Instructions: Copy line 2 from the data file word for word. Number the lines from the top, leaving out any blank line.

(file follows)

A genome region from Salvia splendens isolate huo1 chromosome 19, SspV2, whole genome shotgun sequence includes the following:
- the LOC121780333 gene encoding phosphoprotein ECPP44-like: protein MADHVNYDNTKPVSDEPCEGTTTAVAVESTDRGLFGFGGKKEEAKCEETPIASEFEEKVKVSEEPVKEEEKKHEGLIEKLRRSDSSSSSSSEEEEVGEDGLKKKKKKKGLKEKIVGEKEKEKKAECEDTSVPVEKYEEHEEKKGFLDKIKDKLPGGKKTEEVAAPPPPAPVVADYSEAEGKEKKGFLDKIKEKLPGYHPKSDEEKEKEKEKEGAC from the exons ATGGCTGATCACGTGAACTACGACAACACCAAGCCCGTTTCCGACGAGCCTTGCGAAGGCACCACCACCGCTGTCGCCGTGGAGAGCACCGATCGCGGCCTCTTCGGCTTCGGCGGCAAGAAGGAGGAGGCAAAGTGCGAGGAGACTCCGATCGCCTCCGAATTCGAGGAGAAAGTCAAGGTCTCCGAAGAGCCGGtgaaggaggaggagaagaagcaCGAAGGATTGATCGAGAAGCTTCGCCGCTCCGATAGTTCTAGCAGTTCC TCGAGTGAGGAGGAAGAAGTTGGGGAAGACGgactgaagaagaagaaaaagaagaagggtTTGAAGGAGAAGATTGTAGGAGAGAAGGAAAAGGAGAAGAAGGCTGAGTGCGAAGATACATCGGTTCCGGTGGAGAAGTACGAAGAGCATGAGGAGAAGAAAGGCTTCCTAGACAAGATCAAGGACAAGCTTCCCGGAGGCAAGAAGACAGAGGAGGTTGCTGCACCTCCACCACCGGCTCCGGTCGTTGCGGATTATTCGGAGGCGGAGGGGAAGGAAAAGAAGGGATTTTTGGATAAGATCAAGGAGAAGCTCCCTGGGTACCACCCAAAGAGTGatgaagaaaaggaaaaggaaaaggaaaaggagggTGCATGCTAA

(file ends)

- the LOC121780333 gene encoding phosphoprotein ECPP44-like: protein MADHVNYDNTKPVSDEPCEGTTTAVAVESTDRGLFGFGGKKEEAKCEETPIASEFEEKVKVSEEPVKEEEKKHEGLIEKLRRSDSSSSSSSEEEEVGEDGLKKKKKKKGLKEKIVGEKEKEKKAECEDTSVPVEKYEEHEEKKGFLDKIKDKLPGGKKTEEVAAPPPPAPVVADYSEAEGKEKKGFLDKIKEKLPGYHPKSDEEKEKEKEKEGAC from the exons ATGGCTGATCACGTGAACTACGACAACACCAAGCCCGTTTCCGACGAGCCTTGCGAAGGCACCACCACCGCTGTCGCCGTGGAGAGCACCGATCGCGGCCTCTTCGGCTTCGGCGGCAAGAAGGAGGAGGCAAAGTGCGAGGAGACTCCGATCGCCTCCGAATTCGAGGAGAAAGTCAAGGTCTCCGAAGAGCCGGtgaaggaggaggagaagaagcaCGAAGGATTGATCGAGAAGCTTCGCCGCTCCGATAGTTCTAGCAGTTCC TCGAGTGAGGAGGAAGAAGTTGGGGAAGACGgactgaagaagaagaaaaagaagaagggtTTGAAGGAGAAGATTGTAGGAGAGAAGGAAAAGGAGAAGAAGGCTGAGTGCGAAGATACATCGGTTCCGGTGGAGAAGTACGAAGAGCATGAGGAGAAGAAAGGCTTCCTAGACAAGATCAAGGACAAGCTTCCCGGAGGCAAGAAGACAGAGGAGGTTGCTGCACCTCCACCACCGGCTCCGGTCGTTGCGGATTATTCGGAGGCGGAGGGGAAGGAAAAGAAGGGATTTTTGGATAAGATCAAGGAGAAGCTCCCTGGGTACCACCCAAAGAGTGatgaagaaaaggaaaaggaaaaggaaaaggagggTGCATGCTAA